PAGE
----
To the Editor:—The L-type voltage-sensitive calcium channel (VSCC) mediates changes in excitable cell function in many tissues, including the heart, skeletal, and smooth muscles and the central nervous system. The processes of ischemia and reperfusion have been shown, in the heart and the central nervous system, to be associated with an increase in intracellular Calcium2+. One possible mechanism for increased intracellular calcium, discussed in the paper by Drenger et al., is that of influx of calcium from the extracellular space through new VSCC. [1] Drenger et al. demonstrate in the heart that the number of VSCCs, as measured by radioligand binding, is increased immediately after a brief period of ischemia. [1] This phenomenon has been observed in the CNS and reported by several laboratories, including our own. [2–4] Our previous studies, using a dog model of global cerebral ischemia, showed a 350% increase in the Bmaxof L-type Calcium2+ channels without a change in Kdafter 10 min of ischemia. The increase persisted for several hours and still differed from control after 24 h of reperfusion.

Drenger et al. state that ischemia causes “a growth in the number of available VSCC in the sarcolemma” and suggest that “the increase in available VSCC is explained by a mechanism of differential unmasking of latent channels in the cell membrane and was related to a methylation process of the membrane phospholipids.” No data are presented to support this statement. Another possibility not considered by the authors is that the membrane population isolated after ischemia differs from that isolated from control tissue.

Our own unpublished data using a similar binding technique in a regionally ischemic model demonstrated wide variability from animal to animal, preventing us from drawing conclusions with regard to a change in Bmax. However, we found that 15 min of global cardiac ischemia results in a marked increase in the Bmaxfor isradipine binding to porcine cardiac sarcolemma and also found an equivalent increase in the activity of the enzyme 5′-nucleotidase, widely used as a marker for sarcolemmal membranes. Our unpublished data suggest that the increase observed in [sup 3 Hydrogen]-isradipine binding might be due to an artifact of the purification process that occurs in ischemic tissue. Because the time from the initiation of ischemia to the assay for VSCC is too short for de novo synthesis of VSCC, the appearance of new binding sites with the same affinity as native channels suggests that the cell contains an excess of previously sequestered channels that may be functional but are revealed from a hidden membrane pool along with other sarcolemmal components, e.g., 5′-nucleotidase.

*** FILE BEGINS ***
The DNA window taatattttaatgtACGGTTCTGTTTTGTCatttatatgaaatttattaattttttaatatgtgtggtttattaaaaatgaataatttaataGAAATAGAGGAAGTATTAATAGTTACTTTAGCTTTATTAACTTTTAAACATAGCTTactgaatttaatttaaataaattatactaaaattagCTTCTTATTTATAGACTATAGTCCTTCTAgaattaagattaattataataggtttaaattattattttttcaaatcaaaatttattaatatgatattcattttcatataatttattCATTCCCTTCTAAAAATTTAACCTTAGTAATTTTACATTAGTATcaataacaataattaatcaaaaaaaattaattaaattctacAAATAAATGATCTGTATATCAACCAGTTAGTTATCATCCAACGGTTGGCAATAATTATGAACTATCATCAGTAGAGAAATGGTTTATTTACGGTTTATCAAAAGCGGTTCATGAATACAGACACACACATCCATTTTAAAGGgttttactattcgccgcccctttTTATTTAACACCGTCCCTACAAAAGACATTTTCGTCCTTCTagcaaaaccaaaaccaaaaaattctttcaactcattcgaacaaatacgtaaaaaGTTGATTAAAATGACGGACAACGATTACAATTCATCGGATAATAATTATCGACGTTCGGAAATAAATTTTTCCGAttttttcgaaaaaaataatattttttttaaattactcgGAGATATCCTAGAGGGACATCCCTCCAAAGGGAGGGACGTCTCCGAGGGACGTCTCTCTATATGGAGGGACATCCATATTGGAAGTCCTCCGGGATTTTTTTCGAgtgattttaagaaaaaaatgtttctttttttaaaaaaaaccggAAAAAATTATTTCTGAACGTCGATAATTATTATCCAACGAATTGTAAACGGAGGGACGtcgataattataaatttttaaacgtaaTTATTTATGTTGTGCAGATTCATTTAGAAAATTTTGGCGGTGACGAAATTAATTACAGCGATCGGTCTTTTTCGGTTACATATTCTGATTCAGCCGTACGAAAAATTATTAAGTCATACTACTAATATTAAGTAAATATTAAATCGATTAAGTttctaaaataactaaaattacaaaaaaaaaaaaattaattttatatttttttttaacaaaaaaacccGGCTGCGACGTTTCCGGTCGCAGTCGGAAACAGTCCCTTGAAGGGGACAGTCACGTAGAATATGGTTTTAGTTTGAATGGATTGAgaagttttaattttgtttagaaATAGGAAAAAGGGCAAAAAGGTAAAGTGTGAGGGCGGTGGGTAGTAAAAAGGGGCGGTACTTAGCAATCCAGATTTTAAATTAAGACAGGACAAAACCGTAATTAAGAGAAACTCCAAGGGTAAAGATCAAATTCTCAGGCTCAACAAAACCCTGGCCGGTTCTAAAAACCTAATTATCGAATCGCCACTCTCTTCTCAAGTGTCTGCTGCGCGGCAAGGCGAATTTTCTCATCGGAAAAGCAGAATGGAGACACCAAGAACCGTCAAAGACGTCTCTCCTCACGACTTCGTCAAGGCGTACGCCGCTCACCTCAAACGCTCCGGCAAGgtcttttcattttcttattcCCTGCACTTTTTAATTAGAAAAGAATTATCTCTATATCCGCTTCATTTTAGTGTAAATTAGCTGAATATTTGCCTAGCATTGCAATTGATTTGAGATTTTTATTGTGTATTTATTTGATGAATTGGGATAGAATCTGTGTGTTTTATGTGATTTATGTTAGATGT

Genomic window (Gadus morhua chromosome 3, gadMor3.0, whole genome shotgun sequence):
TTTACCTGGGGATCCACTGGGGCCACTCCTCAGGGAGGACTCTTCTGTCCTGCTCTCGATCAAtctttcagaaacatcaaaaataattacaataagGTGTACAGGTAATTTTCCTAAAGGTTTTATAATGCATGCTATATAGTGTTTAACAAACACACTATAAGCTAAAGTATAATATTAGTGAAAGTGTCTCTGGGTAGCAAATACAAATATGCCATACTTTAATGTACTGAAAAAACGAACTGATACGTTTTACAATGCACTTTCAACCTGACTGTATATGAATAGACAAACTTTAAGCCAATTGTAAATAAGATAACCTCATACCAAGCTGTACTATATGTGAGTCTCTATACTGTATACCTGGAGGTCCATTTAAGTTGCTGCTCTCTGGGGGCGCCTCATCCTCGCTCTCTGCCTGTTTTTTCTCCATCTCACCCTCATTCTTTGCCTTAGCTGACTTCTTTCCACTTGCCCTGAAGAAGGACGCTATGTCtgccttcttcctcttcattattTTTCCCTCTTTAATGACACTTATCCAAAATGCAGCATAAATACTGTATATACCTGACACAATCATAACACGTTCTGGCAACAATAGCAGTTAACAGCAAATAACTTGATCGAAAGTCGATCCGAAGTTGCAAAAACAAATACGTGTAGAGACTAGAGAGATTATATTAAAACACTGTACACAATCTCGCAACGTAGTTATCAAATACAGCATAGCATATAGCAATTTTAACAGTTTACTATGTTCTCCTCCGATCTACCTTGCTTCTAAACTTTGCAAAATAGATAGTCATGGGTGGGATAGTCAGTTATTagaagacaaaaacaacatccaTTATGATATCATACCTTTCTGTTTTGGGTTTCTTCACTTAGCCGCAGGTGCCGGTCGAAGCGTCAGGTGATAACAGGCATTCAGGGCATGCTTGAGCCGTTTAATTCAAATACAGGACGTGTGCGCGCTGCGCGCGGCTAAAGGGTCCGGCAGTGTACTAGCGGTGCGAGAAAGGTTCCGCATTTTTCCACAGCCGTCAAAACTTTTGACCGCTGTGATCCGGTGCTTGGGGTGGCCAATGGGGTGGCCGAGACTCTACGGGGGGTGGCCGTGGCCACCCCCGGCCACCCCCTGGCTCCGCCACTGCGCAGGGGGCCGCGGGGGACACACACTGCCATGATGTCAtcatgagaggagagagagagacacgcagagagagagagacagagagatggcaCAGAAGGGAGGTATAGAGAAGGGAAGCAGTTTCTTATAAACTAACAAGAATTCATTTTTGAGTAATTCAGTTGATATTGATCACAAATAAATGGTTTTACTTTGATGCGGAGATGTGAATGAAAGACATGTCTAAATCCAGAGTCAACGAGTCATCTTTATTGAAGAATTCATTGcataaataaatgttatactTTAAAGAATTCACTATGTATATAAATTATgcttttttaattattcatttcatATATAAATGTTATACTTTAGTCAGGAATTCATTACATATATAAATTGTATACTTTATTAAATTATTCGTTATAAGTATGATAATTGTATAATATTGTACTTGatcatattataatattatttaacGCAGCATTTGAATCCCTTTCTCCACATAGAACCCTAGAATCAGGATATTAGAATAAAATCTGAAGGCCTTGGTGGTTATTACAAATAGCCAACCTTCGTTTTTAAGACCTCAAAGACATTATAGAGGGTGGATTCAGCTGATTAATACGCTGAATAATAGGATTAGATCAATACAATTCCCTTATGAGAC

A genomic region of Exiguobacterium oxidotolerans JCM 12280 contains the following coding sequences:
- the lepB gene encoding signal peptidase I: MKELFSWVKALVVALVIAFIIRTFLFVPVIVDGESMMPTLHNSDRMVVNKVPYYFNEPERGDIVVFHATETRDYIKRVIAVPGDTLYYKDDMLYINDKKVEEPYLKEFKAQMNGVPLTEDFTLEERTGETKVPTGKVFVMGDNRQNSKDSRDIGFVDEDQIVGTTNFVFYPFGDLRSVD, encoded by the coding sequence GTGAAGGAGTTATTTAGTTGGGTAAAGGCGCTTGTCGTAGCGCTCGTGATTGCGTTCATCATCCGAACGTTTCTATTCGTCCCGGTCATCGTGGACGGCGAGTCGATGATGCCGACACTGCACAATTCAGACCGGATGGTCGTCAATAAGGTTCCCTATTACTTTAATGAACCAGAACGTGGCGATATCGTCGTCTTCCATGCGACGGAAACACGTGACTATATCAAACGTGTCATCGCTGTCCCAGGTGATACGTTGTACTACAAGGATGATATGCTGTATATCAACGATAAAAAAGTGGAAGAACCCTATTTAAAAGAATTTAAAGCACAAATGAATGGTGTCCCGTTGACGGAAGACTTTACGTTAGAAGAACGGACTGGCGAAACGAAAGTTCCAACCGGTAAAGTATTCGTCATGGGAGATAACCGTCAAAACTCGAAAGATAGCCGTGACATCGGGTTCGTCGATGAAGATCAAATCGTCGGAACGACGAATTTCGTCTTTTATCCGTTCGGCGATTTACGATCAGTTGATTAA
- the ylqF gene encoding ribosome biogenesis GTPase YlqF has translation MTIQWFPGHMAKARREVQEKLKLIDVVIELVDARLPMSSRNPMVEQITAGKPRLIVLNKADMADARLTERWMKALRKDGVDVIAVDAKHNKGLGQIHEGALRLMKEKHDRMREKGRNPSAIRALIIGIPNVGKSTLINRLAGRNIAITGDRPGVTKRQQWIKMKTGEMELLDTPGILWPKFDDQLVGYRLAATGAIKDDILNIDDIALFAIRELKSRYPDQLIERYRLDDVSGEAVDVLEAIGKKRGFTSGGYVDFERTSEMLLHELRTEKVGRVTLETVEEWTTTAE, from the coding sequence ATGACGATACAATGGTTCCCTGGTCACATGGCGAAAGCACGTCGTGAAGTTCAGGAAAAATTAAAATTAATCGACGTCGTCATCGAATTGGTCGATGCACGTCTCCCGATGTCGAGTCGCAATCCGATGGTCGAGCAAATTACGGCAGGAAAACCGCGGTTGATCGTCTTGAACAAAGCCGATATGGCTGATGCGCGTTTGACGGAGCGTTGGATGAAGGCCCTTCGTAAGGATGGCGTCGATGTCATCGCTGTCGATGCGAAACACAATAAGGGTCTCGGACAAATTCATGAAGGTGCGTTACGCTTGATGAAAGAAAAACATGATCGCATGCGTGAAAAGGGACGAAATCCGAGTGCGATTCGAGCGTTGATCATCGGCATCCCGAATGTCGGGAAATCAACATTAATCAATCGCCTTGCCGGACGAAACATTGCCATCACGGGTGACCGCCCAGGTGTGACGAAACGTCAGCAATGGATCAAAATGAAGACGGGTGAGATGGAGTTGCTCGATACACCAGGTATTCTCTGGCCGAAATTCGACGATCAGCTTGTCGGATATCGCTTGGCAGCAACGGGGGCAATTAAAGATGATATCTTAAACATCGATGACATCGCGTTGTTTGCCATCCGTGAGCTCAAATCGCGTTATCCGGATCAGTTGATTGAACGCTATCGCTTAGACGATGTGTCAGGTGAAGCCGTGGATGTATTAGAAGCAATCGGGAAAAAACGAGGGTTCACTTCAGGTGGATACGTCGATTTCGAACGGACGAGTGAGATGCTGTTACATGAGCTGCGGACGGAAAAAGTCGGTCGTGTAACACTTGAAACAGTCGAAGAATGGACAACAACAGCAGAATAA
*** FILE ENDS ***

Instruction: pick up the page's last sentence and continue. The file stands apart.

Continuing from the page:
The important observation by Drenger et al. that halothane decreases [sup 3 Hydrogen]-isradipine binding in ischemic membranes in vitro suggests a therapeutic possibility for the use of halothane during ischemia but requires in vivo corroboration and careful consideration of the synergistic negative inotropic effects of ischemia and volatile anesthetics.

The experiments described above were performed by William Curtiss, M.D., Satoshi Yasukohchi, M.D., and Mary Quigg, M.S., at the Johns Hopkins University, Baltimore, Maryland.

Thomas J. J. Blanck, M.D., Ph.D., Professor of Anesthesiology, Pharmacology, Physiology, and Biophysics, Department of Anesthesiology, Cornell University Medical College 1300 York Avenue, New York, New York 10021.

Timothy J. Gardner, M.D., Professor of Cardiothoracic Surgery, Department of Cardiac Surgery, Hospital of the University of Pennsylvania, 37th and Spruce Streets, Philadelphia, Pennsylvania 19104.

(Accepted for publication February 23, 1995.)

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